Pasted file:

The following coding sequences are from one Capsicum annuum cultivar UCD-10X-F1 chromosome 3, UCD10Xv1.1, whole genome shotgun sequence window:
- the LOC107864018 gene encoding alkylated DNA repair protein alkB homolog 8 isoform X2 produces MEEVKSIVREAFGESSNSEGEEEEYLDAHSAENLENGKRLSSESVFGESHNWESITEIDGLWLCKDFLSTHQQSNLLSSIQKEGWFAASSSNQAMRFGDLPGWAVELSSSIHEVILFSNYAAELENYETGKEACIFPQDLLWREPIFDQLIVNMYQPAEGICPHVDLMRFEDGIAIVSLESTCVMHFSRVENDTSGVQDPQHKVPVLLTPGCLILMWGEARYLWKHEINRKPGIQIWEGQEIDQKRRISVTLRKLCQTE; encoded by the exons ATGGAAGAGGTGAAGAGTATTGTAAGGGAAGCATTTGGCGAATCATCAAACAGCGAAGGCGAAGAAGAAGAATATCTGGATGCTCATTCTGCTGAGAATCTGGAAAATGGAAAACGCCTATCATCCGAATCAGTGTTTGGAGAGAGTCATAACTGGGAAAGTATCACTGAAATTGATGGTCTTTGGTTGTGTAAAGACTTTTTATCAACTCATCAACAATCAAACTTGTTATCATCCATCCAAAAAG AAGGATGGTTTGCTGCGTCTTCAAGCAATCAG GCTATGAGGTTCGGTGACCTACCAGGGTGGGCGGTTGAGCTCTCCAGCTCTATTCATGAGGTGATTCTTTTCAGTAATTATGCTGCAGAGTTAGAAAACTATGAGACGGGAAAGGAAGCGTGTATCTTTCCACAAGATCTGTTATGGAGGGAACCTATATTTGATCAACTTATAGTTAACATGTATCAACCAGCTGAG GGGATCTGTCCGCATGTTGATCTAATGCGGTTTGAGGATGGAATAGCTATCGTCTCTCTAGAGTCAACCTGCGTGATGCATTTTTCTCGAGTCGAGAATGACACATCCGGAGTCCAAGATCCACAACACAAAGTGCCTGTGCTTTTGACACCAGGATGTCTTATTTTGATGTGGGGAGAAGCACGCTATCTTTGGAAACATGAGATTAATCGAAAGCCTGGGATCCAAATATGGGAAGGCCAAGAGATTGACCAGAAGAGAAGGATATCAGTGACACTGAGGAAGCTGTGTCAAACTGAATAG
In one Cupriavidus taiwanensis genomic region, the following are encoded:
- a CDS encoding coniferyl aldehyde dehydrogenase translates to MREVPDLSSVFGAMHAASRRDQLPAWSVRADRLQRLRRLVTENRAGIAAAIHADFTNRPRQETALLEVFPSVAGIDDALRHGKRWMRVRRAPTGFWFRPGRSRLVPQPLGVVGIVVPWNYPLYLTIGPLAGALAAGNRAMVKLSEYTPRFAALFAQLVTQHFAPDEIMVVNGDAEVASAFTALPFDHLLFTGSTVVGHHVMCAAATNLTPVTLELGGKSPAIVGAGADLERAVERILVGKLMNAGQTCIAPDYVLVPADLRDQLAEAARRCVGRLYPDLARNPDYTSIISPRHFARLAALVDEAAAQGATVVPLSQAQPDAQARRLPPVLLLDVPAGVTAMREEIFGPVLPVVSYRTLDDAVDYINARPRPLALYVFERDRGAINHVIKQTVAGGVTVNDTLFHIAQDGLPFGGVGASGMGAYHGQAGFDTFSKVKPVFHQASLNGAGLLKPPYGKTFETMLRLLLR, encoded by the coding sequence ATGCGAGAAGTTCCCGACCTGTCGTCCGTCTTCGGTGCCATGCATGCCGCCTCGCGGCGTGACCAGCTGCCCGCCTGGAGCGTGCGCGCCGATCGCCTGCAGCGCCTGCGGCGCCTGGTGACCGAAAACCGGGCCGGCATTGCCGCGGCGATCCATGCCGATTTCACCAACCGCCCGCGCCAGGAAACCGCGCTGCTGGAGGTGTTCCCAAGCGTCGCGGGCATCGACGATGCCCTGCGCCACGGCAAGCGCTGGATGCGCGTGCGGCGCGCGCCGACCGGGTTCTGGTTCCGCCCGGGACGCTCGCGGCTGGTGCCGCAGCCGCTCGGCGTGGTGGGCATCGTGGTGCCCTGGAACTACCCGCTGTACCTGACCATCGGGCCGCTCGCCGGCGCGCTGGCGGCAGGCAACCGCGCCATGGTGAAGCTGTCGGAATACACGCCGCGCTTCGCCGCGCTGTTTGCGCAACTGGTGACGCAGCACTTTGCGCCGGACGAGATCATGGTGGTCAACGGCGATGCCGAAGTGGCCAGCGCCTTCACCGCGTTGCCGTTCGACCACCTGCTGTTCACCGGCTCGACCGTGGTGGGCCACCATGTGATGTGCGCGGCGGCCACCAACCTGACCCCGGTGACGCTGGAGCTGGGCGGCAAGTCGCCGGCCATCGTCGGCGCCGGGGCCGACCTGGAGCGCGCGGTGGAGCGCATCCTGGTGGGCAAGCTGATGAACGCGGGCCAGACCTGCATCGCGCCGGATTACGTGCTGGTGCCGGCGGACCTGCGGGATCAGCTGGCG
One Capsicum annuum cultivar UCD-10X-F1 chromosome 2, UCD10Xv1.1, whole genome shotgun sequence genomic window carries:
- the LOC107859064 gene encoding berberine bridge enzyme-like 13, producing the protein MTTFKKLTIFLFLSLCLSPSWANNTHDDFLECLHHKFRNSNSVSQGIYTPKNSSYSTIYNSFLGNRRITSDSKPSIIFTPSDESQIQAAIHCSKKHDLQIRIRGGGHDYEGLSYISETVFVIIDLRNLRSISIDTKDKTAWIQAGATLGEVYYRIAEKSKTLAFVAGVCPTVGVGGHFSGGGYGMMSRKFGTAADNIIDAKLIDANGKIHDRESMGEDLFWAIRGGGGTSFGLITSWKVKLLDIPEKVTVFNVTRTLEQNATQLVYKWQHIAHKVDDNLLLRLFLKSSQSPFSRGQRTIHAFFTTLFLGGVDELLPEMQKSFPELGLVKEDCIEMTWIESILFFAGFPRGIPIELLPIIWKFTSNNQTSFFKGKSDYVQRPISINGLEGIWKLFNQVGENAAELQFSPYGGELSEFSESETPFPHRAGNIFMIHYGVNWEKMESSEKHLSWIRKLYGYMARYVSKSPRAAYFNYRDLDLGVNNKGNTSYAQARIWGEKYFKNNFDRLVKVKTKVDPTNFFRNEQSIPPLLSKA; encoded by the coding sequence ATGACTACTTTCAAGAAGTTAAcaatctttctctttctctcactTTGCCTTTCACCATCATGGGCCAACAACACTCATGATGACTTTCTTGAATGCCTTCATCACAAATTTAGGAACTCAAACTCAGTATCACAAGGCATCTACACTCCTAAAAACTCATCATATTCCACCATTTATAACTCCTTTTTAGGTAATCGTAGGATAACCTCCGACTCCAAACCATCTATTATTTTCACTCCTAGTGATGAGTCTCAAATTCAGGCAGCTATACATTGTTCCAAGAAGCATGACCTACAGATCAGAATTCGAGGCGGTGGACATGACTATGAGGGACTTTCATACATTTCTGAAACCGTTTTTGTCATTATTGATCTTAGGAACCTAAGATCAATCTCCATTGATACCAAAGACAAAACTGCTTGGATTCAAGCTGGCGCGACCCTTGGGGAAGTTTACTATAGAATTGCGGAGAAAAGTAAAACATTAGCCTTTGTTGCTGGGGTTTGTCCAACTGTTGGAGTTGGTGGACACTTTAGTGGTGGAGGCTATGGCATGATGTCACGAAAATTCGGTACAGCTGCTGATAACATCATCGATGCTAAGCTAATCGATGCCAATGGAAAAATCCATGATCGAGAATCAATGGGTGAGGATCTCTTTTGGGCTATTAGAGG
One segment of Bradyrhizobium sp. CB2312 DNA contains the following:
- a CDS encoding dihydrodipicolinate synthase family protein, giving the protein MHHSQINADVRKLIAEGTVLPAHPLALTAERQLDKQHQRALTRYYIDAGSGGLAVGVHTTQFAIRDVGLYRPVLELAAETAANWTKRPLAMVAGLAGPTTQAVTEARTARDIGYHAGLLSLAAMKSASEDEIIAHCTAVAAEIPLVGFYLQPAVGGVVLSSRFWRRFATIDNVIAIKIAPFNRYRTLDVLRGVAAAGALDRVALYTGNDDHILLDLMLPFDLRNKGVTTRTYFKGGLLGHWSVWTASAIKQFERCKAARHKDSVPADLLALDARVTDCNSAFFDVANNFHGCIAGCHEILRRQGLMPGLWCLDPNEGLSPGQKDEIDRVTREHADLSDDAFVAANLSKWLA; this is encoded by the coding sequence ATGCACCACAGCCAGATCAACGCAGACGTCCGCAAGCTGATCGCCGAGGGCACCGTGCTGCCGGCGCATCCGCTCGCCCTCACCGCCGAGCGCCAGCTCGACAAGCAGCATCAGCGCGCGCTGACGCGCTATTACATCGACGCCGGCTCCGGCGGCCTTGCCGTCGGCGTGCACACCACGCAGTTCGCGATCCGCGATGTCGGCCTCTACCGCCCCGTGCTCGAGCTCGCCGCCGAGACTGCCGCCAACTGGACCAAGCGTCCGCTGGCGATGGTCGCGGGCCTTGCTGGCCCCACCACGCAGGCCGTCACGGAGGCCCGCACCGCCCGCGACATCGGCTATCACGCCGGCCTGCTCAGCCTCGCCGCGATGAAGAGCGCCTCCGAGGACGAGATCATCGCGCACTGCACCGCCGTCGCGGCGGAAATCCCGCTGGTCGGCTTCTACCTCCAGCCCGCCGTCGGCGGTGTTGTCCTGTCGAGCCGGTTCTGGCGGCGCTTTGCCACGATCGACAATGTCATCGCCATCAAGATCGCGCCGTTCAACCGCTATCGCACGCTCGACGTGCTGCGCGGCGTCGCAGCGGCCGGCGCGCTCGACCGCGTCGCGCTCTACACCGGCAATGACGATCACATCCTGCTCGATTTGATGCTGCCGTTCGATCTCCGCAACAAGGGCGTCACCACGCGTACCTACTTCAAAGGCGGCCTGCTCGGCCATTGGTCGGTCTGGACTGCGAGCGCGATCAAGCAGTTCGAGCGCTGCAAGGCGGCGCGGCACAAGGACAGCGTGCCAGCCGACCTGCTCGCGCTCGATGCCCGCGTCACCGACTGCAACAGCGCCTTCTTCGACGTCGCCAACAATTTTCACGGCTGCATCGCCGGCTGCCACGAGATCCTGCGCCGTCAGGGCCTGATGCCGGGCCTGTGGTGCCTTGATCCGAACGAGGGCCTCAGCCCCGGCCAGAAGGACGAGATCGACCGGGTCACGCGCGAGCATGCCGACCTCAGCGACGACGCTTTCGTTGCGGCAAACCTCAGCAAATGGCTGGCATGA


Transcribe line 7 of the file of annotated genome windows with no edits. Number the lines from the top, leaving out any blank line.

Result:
One segment of Bradyrhizobium sp. CB2312 DNA contains the following: